PS: Is your team involved in arranging the vaccine shots for everyone? It must be very complicated for this many people to all get their two shots within the window.

NC: Yeah it’s complicated to organize the process. It’s voluntary for people in the paddock to take them. It’s a really nice offer from the Qatar government. The government is giving the vaccine shots. Our department is helping to organize it. We need to inform everyone when they need to do it, especially the second dose, because it has to be 20 days after the first one. Our team is preparing all the schedules. We are in touch with the labs, the government, and the circuit to arrange everything, including the transportation to the vaccination center.

PS: To organize the season last year, there must be a lot of challenges, what are the biggest challenges? Do you see these challenges coming again this year, especially in fly-away races?

NC: The biggest challenge is to keep the paddock safe, to keep our bubble, as we decided to move only between the hotels and the circuits. All the health issues, the medical staff, the labs, related procedures, were new for everyone. So that was the most challenging situation. Maintaining the rules within the paddock was also challenging, for example, wearing the masks, keeping distances, how to proceed with the new protocols we weren’t used to. For this year, we have to see, as we haven’t talked in depth with the oversea circuits. Let’s wait and see how they want to proceed with the protocols. We know more or less in Europe the situation. This is new for everyone, but last year we were able to do 15 races and we were used to this new way of work.   

PS: Last year, some of the races didn’t fall in the same time of the year as previous years and it caused some performance issues for the teams. Was it also a problem for your team to organize the events when it’s a different time of the year?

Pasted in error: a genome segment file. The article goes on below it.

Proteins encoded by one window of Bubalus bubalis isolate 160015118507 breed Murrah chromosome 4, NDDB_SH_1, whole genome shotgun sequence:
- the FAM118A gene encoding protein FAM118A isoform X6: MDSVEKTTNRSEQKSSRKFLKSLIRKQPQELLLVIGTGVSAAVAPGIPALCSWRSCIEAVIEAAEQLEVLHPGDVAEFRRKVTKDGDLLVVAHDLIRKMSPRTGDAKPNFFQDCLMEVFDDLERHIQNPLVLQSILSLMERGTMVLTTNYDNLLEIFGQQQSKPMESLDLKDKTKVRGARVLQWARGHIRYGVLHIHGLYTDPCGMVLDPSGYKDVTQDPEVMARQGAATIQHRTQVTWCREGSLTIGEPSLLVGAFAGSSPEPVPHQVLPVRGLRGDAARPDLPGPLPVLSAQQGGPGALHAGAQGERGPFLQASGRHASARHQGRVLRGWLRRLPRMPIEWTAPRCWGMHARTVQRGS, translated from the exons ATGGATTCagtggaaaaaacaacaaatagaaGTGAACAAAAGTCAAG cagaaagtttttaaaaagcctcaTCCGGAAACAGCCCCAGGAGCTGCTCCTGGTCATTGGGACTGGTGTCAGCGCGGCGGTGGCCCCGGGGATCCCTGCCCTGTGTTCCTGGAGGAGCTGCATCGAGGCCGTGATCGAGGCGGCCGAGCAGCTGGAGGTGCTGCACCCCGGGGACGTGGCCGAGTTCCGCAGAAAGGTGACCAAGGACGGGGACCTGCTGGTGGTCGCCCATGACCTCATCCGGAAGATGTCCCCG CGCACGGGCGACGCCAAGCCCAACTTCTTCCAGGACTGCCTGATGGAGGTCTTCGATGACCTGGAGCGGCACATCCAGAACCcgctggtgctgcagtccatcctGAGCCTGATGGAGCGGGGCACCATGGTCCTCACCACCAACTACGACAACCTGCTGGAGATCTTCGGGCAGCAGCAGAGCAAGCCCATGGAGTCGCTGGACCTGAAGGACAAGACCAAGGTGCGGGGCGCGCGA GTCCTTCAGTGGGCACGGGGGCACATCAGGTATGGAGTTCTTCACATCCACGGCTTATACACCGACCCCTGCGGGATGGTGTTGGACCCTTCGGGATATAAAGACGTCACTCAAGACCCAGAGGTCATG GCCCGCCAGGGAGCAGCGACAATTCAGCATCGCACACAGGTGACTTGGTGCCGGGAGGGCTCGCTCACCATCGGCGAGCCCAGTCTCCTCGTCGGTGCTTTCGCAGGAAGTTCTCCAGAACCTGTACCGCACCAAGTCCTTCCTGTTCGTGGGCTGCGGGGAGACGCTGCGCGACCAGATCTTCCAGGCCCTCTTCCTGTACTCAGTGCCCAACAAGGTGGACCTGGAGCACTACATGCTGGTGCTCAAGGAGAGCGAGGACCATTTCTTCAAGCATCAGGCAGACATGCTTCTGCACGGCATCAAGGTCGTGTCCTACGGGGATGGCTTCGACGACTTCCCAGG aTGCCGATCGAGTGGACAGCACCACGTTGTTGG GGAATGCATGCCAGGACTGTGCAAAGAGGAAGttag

NC: For our team it’s more or less the same job. For sure depending on the season, it could be more rainy, hotter or colder, with shorter day-light, we also need to adapt the time schedule because there is less hours for track activities. In general our job is more or less the same, we just need to work in the different weather conditions.

PS: Portugal was added to the calendar last year, this year we will have Finland and potentially Indonesia. What extra work from your team goes into organizing a new Grand Prix?

NC: Last year we visited Portimao twice before the actual GP weekend. We did a test there. Lucky for us, it was a nice race track, and they are very well prepared. So it was very easy to organize a first Grand Prix there, not complicated at all. The circuit is familiar with Dorna because of WSBK, it helped a lot. We just needed to visit in advance to check all the on-site places and facilities. Indonesia is a different situation, the circuit is still under construction. We have visited a few times and have planed more visits. We will see how it works.

Notes: After Dorna and FIM’s inspection of Mandalika International Street Circuit, it has been announced that the target remains for the circuit to host the WSBK round in November, while the MotoGP Grand Prix would be included in the calendar early 2022. If MotoGP is able to hold events in South East Asia in 2021, efforts will be made to undertake a possible test of the MotoGP Class Teams at Mandalika International Street Circuit.

PS: There were many races held back-to-back at the same circuit last year, this year at Losail as well. Does it mean slightly less work for your team the second week? Have you found a fun way to spend the week in between those back-to-back races?

NC: For our department, because we are in charge of the set-up days too, depending on the circuit, it was much easier the second week at the same track. The first week is a lot of work, but the second week we can have 1-2 days off, to relax in the hotel, maybe planning the future races. For example, here in Doha, we had the opportunity to stay at the hotel on Monday and Tuesday and have some relaxed time. So for our job, it’s good to have back-to-back races at the same track.